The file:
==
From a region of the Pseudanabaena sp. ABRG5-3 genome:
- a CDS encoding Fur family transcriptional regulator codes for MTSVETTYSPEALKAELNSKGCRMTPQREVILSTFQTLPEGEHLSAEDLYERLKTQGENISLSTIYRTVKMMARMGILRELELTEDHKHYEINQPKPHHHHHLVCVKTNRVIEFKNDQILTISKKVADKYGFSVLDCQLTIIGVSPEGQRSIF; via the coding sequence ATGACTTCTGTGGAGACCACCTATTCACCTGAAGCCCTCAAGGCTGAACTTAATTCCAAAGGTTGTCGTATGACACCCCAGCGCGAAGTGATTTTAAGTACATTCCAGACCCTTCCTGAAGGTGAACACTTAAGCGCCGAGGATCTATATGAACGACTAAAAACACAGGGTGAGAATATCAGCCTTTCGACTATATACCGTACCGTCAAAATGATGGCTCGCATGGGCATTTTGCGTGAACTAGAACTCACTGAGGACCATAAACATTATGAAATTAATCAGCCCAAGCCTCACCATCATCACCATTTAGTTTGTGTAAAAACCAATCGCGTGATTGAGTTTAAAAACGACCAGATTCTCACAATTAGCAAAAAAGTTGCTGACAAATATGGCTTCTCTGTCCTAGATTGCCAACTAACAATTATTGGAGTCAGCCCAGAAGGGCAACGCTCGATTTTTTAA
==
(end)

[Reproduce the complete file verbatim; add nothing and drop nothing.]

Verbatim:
From a region of the Pseudanabaena sp. ABRG5-3 genome:
- a CDS encoding Fur family transcriptional regulator codes for MTSVETTYSPEALKAELNSKGCRMTPQREVILSTFQTLPEGEHLSAEDLYERLKTQGENISLSTIYRTVKMMARMGILRELELTEDHKHYEINQPKPHHHHHLVCVKTNRVIEFKNDQILTISKKVADKYGFSVLDCQLTIIGVSPEGQRSIF; via the coding sequence ATGACTTCTGTGGAGACCACCTATTCACCTGAAGCCCTCAAGGCTGAACTTAATTCCAAAGGTTGTCGTATGACACCCCAGCGCGAAGTGATTTTAAGTACATTCCAGACCCTTCCTGAAGGTGAACACTTAAGCGCCGAGGATCTATATGAACGACTAAAAACACAGGGTGAGAATATCAGCCTTTCGACTATATACCGTACCGTCAAAATGATGGCTCGCATGGGCATTTTGCGTGAACTAGAACTCACTGAGGACCATAAACATTATGAAATTAATCAGCCCAAGCCTCACCATCATCACCATTTAGTTTGTGTAAAAACCAATCGCGTGATTGAGTTTAAAAACGACCAGATTCTCACAATTAGCAAAAAAGTTGCTGACAAATATGGCTTCTCTGTCCTAGATTGCCAACTAACAATTATTGGAGTCAGCCCAGAAGGGCAACGCTCGATTTTTTAA